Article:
ANNEE : 2006Early abnormalities in transgenic mouse models of amyotrophic lateral sclerosisAUTEURS :
Durand J, Amendola J
, Bories C, Lamotte d'Incamps B.REVUE :
J Physiol ParisN° Pubmed : 16448809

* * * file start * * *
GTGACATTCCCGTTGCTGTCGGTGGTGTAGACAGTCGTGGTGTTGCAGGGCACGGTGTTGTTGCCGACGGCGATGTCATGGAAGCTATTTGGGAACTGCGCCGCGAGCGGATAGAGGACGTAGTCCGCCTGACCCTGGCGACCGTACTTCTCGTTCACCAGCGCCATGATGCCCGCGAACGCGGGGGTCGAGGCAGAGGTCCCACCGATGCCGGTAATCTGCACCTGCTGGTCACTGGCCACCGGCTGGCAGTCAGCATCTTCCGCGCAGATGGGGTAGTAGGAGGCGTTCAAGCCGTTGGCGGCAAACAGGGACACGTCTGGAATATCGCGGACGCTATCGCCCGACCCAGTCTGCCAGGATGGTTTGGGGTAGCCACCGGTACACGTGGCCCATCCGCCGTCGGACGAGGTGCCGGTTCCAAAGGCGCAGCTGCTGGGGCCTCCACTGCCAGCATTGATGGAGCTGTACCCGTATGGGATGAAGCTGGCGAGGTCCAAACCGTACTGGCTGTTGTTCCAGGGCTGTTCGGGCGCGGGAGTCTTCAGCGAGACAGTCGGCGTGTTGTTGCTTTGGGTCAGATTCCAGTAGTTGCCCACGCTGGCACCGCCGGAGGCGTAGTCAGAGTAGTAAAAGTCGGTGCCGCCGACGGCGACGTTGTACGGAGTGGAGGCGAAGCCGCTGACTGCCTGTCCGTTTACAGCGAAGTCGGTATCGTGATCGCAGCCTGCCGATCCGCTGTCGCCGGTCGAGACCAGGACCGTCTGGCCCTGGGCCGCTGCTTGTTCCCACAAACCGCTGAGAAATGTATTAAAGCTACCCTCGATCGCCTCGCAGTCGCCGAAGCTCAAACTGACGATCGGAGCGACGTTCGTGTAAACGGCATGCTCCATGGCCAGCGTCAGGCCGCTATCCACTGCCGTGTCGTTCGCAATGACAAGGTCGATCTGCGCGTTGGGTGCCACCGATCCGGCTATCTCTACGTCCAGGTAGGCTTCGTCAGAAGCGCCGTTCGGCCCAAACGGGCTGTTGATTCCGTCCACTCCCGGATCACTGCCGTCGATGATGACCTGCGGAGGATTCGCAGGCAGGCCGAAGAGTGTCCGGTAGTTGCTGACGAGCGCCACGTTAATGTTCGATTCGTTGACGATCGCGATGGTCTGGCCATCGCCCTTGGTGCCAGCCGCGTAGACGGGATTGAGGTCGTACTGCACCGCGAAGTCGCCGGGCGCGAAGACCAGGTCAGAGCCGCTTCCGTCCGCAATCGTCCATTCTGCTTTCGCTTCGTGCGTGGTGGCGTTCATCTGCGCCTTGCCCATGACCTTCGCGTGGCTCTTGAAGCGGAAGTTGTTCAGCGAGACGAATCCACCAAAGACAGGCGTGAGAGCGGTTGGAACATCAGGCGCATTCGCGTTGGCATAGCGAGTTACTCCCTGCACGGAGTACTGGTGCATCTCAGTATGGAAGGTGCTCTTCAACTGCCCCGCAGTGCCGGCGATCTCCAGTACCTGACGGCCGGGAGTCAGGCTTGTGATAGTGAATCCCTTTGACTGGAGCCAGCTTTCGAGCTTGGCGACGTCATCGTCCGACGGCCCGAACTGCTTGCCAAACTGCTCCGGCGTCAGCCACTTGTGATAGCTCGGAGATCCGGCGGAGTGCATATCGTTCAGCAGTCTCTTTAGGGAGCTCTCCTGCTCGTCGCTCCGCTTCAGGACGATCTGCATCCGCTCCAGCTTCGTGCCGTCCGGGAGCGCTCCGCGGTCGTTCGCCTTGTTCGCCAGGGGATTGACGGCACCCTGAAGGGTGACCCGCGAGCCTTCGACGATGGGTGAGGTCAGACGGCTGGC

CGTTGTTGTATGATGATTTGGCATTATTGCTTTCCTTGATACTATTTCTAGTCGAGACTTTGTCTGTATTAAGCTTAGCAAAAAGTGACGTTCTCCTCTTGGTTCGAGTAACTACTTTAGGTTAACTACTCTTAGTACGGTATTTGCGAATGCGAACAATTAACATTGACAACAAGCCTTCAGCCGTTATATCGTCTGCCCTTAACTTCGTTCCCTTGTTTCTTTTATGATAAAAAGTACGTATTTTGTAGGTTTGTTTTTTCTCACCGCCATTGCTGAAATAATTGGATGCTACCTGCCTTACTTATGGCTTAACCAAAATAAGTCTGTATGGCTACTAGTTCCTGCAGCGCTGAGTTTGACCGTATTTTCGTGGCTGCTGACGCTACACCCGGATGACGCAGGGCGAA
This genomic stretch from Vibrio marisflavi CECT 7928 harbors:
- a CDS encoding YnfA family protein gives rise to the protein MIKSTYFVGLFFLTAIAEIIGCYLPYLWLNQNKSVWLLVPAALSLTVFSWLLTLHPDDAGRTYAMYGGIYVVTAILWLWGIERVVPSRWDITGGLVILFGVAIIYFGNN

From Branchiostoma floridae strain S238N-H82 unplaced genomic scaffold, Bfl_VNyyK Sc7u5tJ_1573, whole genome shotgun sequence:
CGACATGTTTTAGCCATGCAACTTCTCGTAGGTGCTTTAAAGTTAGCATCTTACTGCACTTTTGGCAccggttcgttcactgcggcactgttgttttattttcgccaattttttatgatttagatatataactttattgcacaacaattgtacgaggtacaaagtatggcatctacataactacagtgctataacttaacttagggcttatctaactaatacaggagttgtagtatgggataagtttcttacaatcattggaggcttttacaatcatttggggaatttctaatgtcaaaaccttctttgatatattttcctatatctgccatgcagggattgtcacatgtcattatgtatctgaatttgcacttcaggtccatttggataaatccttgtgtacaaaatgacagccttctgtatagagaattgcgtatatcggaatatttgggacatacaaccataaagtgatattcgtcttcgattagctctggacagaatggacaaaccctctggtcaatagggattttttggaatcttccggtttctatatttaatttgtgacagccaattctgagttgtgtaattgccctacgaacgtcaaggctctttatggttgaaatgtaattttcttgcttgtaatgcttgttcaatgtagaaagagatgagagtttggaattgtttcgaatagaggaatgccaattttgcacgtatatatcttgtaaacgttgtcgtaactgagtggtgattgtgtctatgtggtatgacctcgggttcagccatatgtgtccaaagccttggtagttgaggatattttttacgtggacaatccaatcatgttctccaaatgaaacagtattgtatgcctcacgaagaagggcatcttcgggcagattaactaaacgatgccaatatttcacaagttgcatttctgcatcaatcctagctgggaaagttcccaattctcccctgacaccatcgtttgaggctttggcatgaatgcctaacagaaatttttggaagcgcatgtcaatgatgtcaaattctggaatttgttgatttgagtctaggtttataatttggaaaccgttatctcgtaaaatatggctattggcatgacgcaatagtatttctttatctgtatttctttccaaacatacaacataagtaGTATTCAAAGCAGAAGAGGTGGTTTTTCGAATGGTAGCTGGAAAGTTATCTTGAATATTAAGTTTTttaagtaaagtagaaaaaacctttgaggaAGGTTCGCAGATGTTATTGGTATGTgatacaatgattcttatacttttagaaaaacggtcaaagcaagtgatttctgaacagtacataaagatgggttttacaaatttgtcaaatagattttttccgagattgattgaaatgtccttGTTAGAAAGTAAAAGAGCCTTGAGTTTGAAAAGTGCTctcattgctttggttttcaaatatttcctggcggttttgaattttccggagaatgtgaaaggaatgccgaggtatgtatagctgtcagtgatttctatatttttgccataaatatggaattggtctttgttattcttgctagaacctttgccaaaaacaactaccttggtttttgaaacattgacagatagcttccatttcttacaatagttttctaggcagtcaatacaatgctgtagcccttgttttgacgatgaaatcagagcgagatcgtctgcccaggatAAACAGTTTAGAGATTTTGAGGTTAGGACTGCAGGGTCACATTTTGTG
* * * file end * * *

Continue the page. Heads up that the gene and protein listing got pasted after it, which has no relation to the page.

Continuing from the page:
Amyotrophic lateral sclerosis (ALS) is a neurodegenerative and fatal human disorder characterized by progressive loss of motor neurons. Transgenic mouse models of ALS are very useful to study the initial mechanisms underlying this neurodegenerative disease. We will focus here on the earlier abnormalities observed in superoxide dismutase 1 (SOD1) mutant mice. Several hypotheses have been advanced to explain the selective loss of motor neurons such as apoptosis, neurofilament disorganisation, oxidative stress, mitochondrial dysfunction, astrogliosis and excitotoxicity. Although disease onset appears at adulthood, recent studies have detected abnormalities during embryonic and postnatal maturation in animal models of ALS. We reported that SOD1(G85R) mutant mice exhibit specific delays in acquiring sensory-motor skills during the first week after birth. In addition, physiological measurements on in vitro spinal cord preparations reveal defects in evoking rhythmic activity with N-methyl-DL-aspartate and serotonin at lumbar, but not sacral roots. This is potentially significant, as functions involving sacral roots are spared at late stages of the disease. Moreover, electrical properties of SOD1 lumbar motoneurons are altered as early as the second postnatal week when mice begin to walk. Alterations concern the input resistance and the gain of SOD1 motoneurons which are lower than in control motoneurons. Whether or not the early changes in discharge firing are responsible for the uncoupling between motor axon terminals and muscles is still an open question. A link between these early electrical abnormalities and the late degeneration of motoneurons is proposed in this short review. Our data suggest that ALS, as other neurodegenerative diseases, could be a consequence of an abnormal development of neurons and network properties. We hypothesize that the SOD1 mutation could induce early changes during the period of maturation of motor systems and that compensatory mechanisms-linked to developmental spinal plasticity-might explain the late onset of the disease.